'Naked marriages' on rise in China
As costs soar in the cities, more couples in China are opting for 'naked marriages' - those without the once-required trappings of a house, a car, and other goods.
Even to the most modern of young Beijing couples, some traditions are sacred: Real estate consultant Zhu Heng and his lawyer bride, Jia Zhiwei, are postponing their wedding banquet until Mr. Zhu's parents' feng shui adviser chooses an auspicious date for it.Skip to next paragraph
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But helpless in the face of astronomical housing prices in the capital, Zhu had to marry the woman he loves without being able to offer her a home of their own – a standard requirement of Chinese brides down the ages.
"I feel pretty guilty about it, but it's a question of reality," says Zhu, shrugging his shoulders. "A lot of my generation understands that it's just not possible."
In China's most prosperous cities, time-honored truths are losing their luster for young adults coping with a very different world from the one their forebears knew.
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Wang Yu, a secretary, and her husband, Wang Lue, a sales engineer for an electronics company in Beijing, were both born after China introduced its one-child policy in 1979. Like couples almost everywhere in the country made up of only-children, they are eligible to have two kids. But they are not going to.
"Their thinking is not like their parents'," says Feng Xiaotian, head of the sociology department at Nanjing University, who studies young couples made up of only-children. "They have the choice but they are just like their whole generation. Sixty percent of them want only one child."
For a start, they say, having one child is normal to them, since they were brought up alone. But more important, says Ms. Wang, "more children mean more pressure." She adds, "It's very expensive to raise a child here."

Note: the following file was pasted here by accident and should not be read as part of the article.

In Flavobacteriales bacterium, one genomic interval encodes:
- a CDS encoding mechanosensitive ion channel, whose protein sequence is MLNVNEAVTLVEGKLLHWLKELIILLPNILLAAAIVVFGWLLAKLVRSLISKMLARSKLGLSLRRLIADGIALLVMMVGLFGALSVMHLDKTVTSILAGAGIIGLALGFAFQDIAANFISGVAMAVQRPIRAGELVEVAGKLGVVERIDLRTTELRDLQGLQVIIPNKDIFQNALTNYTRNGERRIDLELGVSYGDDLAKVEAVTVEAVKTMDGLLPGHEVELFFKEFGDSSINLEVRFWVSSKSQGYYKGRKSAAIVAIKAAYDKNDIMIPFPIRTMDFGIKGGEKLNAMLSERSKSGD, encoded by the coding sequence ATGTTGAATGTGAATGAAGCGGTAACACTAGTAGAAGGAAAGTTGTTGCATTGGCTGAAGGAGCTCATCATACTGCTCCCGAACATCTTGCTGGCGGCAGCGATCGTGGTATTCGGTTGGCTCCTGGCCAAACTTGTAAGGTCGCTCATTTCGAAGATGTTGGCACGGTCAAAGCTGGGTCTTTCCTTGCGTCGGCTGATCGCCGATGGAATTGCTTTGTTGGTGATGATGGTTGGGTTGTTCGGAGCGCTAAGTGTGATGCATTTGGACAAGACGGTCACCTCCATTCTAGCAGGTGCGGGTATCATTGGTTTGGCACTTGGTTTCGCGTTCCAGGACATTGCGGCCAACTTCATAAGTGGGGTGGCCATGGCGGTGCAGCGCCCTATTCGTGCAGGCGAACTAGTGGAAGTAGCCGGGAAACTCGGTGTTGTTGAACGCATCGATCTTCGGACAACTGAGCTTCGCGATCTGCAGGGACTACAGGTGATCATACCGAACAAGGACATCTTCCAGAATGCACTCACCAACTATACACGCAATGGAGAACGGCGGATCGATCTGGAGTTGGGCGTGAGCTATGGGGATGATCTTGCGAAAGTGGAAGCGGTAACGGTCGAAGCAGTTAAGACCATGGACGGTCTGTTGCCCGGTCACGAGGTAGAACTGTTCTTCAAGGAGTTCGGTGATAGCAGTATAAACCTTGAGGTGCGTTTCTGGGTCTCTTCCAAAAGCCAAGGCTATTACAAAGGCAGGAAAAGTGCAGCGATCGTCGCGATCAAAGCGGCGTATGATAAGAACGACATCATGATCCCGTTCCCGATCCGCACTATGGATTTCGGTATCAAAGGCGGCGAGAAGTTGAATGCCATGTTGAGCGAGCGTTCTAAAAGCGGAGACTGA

The cost of feeding and clothing a child is nothing compared with the cost of educating him or her in a competitive city like Beijing. Parents know that the road to the best universities begins with the best primary schools, and getting your child into one of those takes connections or money.
"I want us to focus on Yoyo and give her the best we can," says Ms. Wang. "If we had another child we'd have to cut everything we give her in half, and that would not be best for her."
Once, Chinese children were their parents' safety net, home-grown pension plans. But Mr. Wang is confident they'll be able to look after themselves. "I plan to earn enough money before I retire to take care of things," he says.
Depending on children in old age "was the way our grandmothers thought," scoffs Zhang Hong, a computer programmer who is also entitled to two children, but who has decided with his wife, Cao Ling, a TV reporter, to stop with their 2-year-old girl."Today, bringing up a child means a lot of trouble," he adds.
His parents, who never had a choice, might have liked more grandchildren. But in fact "they are happy we've had a child at all," laughs Ms. Cao. "A lot of our friends don't want any children."
Different priorities in 21st century China
Young urban parents born after 1980 pay more attention to their own well-being than earlier generations did, suggests Professor Feng. "They think that a kid's life occupies a large part of family life, so if they have two their own quality of life will go down." Their generation is more than twice as likely as the average Chinese to want only one child, Feng has found.